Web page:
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I'm trying to print characters in the console at specified coordinates. Up to now I have been using the very ugly printf("\033[%d;%dH%s\n", 2, 2, "str"); But I just had to ask whether C++ had any other way of doing this. The problem is not even that it's ugly, the problem comes up when I try to make myself a prettier function like so:

void printToCoordinates(int x, int y, string text)
{
    printf("\033[%d;%dH%s\n", x, x, text);
}

It doesn't work, even if I typecast to (char*). Another problem is that I have to print out the \n for the page to be refreshed... I just don't enjoy using printf in general.

Similarily to using cout instead of printf, I believe there should be a more recent way of doing this (ideally a way that allows me to easily write strings where I want on the screen, and ideally a way that doesn't required these weird symbols: \033[%d;%dH)

So, do any of you have what I'm looking for?

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1  
What platform are you working on? –  Jacob Nov 3 '09 at 23:49
    
Ubuntu 9.04, I'm using g++ to compile –  Shawn Nov 3 '09 at 23:58

5 Answers 5

up vote 3 down vote accepted

What you are doing is using some very terminal specific magic characters in an otherwise pure C++ application. While this works, you will probably have a far easier time using a library which abstracts you from having to deal with terminal specific implementation details and provides functions that do what you need.

Investigate whether curses or ncurses libraries are available for your system.

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Curses is what you are looking for.

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1  
Or the new veriant nCurses. –  Loki Astari Nov 3 '09 at 23:56
    
I can't find what to include to have access to curses. Nor can I find any documentation for the API.. –  Shawn Nov 4 '09 at 0:01
1  
@Shawn: man ncurses would have told you <curses.h> –  MSalters Nov 4 '09 at 15:56
    
damn it I never think of man, thank you –  Shawn Nov 5 '09 at 22:50

I remember using gotoxy(x,y) in Turbo C++ (conio.h) - don't know if it'll work for you though. It moves the cursor to the coordinates specified by x and y.

EDIT: If you're using Windows, here's a gotoxy clone:

#include <windows.h>

void gotoxy(int x, int y)
{
  COORD coord;
  coord.X = x;
  coord.Y = y;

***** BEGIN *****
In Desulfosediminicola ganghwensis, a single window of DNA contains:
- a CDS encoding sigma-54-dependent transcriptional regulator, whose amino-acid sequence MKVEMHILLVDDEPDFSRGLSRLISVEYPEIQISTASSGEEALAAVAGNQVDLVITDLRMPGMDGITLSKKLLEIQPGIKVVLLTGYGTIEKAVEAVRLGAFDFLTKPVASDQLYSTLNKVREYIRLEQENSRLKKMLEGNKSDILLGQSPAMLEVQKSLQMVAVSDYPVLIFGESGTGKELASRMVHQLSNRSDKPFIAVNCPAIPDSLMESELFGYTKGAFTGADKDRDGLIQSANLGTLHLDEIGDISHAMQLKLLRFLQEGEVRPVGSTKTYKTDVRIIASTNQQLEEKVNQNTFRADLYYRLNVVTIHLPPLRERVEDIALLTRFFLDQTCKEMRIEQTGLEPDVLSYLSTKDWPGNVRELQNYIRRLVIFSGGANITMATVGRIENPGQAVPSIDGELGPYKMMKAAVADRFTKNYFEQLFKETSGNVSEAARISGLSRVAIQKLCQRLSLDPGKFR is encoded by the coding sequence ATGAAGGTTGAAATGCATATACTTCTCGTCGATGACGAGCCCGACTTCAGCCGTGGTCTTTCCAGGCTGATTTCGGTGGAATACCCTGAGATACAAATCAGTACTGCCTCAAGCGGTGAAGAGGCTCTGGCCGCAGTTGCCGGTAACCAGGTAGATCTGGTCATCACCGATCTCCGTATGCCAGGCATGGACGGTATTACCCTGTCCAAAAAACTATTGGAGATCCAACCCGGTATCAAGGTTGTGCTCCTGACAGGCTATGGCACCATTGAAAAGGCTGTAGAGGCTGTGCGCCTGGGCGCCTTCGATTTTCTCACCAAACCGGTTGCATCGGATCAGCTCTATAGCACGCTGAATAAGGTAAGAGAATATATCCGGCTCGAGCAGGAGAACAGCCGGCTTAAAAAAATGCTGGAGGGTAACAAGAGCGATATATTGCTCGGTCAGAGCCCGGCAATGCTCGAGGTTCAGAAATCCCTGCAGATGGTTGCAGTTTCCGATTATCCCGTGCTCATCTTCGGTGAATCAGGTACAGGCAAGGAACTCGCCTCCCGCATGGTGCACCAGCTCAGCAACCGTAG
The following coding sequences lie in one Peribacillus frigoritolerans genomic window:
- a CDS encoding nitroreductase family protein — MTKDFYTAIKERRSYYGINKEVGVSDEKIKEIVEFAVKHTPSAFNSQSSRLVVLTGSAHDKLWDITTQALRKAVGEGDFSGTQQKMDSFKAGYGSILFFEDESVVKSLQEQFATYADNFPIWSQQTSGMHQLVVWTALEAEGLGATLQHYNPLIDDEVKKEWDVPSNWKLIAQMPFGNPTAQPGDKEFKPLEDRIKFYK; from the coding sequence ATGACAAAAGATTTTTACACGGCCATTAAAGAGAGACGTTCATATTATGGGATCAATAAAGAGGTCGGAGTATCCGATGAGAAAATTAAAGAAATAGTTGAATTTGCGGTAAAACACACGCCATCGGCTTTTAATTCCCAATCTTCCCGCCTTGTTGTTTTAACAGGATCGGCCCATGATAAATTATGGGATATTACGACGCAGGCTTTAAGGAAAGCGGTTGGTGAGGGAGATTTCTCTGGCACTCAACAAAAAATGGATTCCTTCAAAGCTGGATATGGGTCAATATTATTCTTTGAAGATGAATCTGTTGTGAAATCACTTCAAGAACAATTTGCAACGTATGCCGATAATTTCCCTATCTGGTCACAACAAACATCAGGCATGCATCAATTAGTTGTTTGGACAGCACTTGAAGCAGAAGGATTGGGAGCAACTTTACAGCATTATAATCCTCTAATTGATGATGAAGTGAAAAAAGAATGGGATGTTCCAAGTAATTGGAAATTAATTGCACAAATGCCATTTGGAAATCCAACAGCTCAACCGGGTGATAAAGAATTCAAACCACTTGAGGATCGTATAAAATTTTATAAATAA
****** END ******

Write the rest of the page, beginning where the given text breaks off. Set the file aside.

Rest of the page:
SetConsoleCursorPosition(GetStdHandle(STD_OUTPUT_H ANDLE), coord);
}
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First:

void printToCoordinates(int x, int y, string text)
{
    printf("\033[%d;%dH%s\n", x, x, text);
}

You don't want to copy the string argument, you want to pass it by (const) reference. Also, the (only) right way to get a char* from a std::string is to call its c_str() member function:

void printToCoordinates(int x, int y, const std::string& text)
{
    printf("\033[%d;%dH%s\n", x, x, text.c_str());
}

As to your question: C++ has no way to do what you want, but it allows you to use platform-specific ways to do it. You would have to tell us your platform in order to get meaningful answers.

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A few improvements to your function:

void printToCoordinates(int x, int y, const char *format, ...)
{
    va_args args;
    va_start(args, format);
    printf("\033[%d;%dH", x, y);
    vprintf(format, args);
    va_end(args);
    fflush(stdout);
}

This version:

  • allows you to use any arbitrary format string and variable argument lists
  • automatically flushes stdout without printing a newline
  • uses x and y in the format string (your use of x and x may have been a typo)

However, because varargs is essentially a C feature and doesn't really understand C++ objects, you'd have to call it like this:

printToCoordinates(10, 10, "%s", text.c_str());

A better option really is to use curses (for Unix-like platforms) or Win32 console functions (for Windows) as mentioned in other answers.

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what does the fflush(stdout); part do? –  Shawn Nov 3 '09 at 23:59
    
Normally stdout is "buffered" which means the C runtime library queues up what you print and only sends it to the console when (a) you output a newline, (b) the queue fills up, or (c) you manually flush the file. Using fflush() in this case is more straightforward and obvious than printing a newline (and it will prevent scrolling problems if you're trying to print stuff on the bottom line of the screen). –  Greg Hewgill Nov 4 '09 at 0:32

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